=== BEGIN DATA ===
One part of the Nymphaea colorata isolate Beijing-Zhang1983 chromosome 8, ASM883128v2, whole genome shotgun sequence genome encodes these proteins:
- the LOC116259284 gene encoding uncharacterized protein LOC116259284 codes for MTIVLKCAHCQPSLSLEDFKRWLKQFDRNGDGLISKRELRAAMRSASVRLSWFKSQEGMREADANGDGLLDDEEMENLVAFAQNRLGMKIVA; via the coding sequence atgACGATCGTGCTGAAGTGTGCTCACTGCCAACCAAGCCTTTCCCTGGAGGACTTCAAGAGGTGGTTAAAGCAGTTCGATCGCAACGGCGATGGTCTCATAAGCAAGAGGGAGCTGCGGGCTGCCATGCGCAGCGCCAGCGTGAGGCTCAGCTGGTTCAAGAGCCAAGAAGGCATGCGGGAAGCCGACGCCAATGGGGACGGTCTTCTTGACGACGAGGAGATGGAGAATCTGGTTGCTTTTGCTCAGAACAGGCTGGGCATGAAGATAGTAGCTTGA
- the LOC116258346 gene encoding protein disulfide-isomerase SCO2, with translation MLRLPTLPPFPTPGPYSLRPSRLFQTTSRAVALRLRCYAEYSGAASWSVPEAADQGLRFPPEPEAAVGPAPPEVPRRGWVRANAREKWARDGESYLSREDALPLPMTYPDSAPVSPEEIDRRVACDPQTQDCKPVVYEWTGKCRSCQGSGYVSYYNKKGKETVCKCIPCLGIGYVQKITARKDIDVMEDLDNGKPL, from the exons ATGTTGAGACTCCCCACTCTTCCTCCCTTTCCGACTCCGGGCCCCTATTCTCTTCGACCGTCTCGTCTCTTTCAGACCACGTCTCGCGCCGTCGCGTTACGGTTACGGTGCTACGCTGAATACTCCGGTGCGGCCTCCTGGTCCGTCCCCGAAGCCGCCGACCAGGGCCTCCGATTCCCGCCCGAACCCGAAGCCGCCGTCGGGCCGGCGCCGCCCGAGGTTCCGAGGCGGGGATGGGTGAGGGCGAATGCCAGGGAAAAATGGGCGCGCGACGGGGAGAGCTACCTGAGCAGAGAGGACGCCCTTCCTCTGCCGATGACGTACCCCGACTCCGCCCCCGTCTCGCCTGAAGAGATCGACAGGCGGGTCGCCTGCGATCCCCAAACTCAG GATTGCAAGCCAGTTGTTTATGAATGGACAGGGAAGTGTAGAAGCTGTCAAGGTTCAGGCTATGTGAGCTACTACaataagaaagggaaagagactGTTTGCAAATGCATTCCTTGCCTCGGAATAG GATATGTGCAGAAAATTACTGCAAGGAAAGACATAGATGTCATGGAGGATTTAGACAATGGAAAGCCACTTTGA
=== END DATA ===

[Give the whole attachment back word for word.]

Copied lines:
One part of the Nymphaea colorata isolate Beijing-Zhang1983 chromosome 8, ASM883128v2, whole genome shotgun sequence genome encodes these proteins:
- the LOC116259284 gene encoding uncharacterized protein LOC116259284 codes for MTIVLKCAHCQPSLSLEDFKRWLKQFDRNGDGLISKRELRAAMRSASVRLSWFKSQEGMREADANGDGLLDDEEMENLVAFAQNRLGMKIVA; via the coding sequence atgACGATCGTGCTGAAGTGTGCTCACTGCCAACCAAGCCTTTCCCTGGAGGACTTCAAGAGGTGGTTAAAGCAGTTCGATCGCAACGGCGATGGTCTCATAAGCAAGAGGGAGCTGCGGGCTGCCATGCGCAGCGCCAGCGTGAGGCTCAGCTGGTTCAAGAGCCAAGAAGGCATGCGGGAAGCCGACGCCAATGGGGACGGTCTTCTTGACGACGAGGAGATGGAGAATCTGGTTGCTTTTGCTCAGAACAGGCTGGGCATGAAGATAGTAGCTTGA
- the LOC116258346 gene encoding protein disulfide-isomerase SCO2, with translation MLRLPTLPPFPTPGPYSLRPSRLFQTTSRAVALRLRCYAEYSGAASWSVPEAADQGLRFPPEPEAAVGPAPPEVPRRGWVRANAREKWARDGESYLSREDALPLPMTYPDSAPVSPEEIDRRVACDPQTQDCKPVVYEWTGKCRSCQGSGYVSYYNKKGKETVCKCIPCLGIGYVQKITARKDIDVMEDLDNGKPL, from the exons ATGTTGAGACTCCCCACTCTTCCTCCCTTTCCGACTCCGGGCCCCTATTCTCTTCGACCGTCTCGTCTCTTTCAGACCACGTCTCGCGCCGTCGCGTTACGGTTACGGTGCTACGCTGAATACTCCGGTGCGGCCTCCTGGTCCGTCCCCGAAGCCGCCGACCAGGGCCTCCGATTCCCGCCCGAACCCGAAGCCGCCGTCGGGCCGGCGCCGCCCGAGGTTCCGAGGCGGGGATGGGTGAGGGCGAATGCCAGGGAAAAATGGGCGCGCGACGGGGAGAGCTACCTGAGCAGAGAGGACGCCCTTCCTCTGCCGATGACGTACCCCGACTCCGCCCCCGTCTCGCCTGAAGAGATCGACAGGCGGGTCGCCTGCGATCCCCAAACTCAG GATTGCAAGCCAGTTGTTTATGAATGGACAGGGAAGTGTAGAAGCTGTCAAGGTTCAGGCTATGTGAGCTACTACaataagaaagggaaagagactGTTTGCAAATGCATTCCTTGCCTCGGAATAG GATATGTGCAGAAAATTACTGCAAGGAAAGACATAGATGTCATGGAGGATTTAGACAATGGAAAGCCACTTTGA